Judge Questions IP as Evidence in Raunchy Case

Dennis Faas's picture

Until recently, courts of law have had the power to force Internet Service Providers to hand over customer details based on IP (Internet Protocol) address information, which is used to identify a user connected to the Internet. But now one judge has refused to make such an order, questioning the accuracy of the method.

An IP is a number that identifies a particular device such as a computer or a router connected to a network. In theory, there is a straight correlation between one device and one IP address. In practice, though, a single IP address does not necessarily mean one computer or one specific user connected to the Internet.

Hijacked and Dynamic IP Address Difficult to Discern

For example, several computers could use one router and thus use one IP address; in some cases a hacker could "hijack" this Internet connection of a wireless router without the owner's knowledge or permission and, in doing so, use its IP address.

In such a case, it would be difficult to discern exactly who was connected to the IP address, if a crime was committed.

Another example issue is that Internet Service Providers (ISPs) don't always assign permanent IP addresses to users, but rather, they use what is called dynamic IP addresses, which are leased to users over a specific time period, and only when a user has made a connection to the Internet.

In other words: because dynamic IP addresses change so often, it would be incredibly difficult to pinpoint exactly who used what IP, unless courts had access to such a detailed log.

IP Address Usually Enough to Bring Action

In the past, this hasn't stopped legal cases being brought on the basis of an IP address, which is often the only information available to an investigator.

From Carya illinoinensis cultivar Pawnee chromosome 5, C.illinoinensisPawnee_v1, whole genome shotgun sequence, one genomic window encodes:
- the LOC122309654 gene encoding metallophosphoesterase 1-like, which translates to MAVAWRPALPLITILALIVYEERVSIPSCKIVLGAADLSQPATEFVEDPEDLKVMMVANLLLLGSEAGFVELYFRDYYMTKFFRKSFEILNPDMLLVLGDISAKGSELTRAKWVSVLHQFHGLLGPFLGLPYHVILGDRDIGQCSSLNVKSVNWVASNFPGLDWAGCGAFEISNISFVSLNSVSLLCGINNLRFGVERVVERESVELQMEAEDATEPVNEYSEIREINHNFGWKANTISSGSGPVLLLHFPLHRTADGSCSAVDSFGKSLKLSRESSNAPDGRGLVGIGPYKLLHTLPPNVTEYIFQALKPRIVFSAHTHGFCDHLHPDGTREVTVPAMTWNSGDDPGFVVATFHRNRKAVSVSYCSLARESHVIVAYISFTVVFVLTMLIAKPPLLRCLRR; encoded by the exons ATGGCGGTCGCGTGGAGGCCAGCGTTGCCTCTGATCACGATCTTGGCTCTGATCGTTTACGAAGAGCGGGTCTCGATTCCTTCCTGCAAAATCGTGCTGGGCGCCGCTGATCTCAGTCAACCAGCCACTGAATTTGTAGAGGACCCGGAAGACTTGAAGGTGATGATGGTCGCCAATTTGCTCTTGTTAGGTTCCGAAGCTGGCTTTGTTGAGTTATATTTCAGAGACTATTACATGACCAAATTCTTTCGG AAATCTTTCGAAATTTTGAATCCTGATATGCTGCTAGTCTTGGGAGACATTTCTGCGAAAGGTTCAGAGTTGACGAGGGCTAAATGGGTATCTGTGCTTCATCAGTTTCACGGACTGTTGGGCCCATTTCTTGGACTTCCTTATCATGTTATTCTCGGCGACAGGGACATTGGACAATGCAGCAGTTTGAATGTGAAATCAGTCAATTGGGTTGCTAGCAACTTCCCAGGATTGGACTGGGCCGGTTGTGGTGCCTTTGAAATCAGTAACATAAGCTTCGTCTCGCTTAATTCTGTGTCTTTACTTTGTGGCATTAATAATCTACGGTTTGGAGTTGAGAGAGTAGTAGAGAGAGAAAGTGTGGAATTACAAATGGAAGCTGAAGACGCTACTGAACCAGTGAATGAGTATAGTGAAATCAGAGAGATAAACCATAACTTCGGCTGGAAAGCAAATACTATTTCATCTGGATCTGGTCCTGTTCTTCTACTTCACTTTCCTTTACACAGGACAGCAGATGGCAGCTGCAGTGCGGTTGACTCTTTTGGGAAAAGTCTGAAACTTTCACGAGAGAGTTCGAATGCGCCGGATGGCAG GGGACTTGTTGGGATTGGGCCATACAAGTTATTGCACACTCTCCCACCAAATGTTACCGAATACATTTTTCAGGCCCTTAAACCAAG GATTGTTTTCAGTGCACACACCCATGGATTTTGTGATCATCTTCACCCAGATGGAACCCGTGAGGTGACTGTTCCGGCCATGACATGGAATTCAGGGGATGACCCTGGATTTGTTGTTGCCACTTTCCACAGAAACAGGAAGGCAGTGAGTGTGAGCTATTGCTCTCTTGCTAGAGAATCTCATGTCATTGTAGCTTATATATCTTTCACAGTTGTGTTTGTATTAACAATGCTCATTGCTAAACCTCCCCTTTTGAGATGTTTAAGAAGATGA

A common example used in court cases is when the copy right holder for music or movies (example: Warner Bothers) is able to trace an IP address which allegedly and illegally shared copyrighted files online. The IP address can usually be traced to a specific Internet provider through public records.

In most cases, the relevant lawyers will either directly request an ISP hand over customer details or ask a court to order the ISP to do so. This has led to many complaints of mistaken identity.

Judge Warns Innocents Could Be Under Pressure

In a recent court case in Illinois, Judge Harold Baker rejected such a request from a Canadian producer of legal adult material.

Baker noted a previous case involving the online distribution of illegal child smut (completely unconnected to the current case) in which such an IP address "identification" proved false. Eventually, the person accused as the offender was proven innocent. (Source: arstechnica.com)

According to Baker, there's too great a chance that not only could such a mistake be made in this case, but that the computer users named in the process might be so embarrassed by the connection that they make a false confession rather than risk facing a trial. (Source: archive.org)

Baker therefore rejected the application for identification, saying that he's unwilling to proceed with the case until at least one individual suspect is specifically named by the would-be plaintiffs, and even then, the named individual would have to reside under the jurisdiction of his court.

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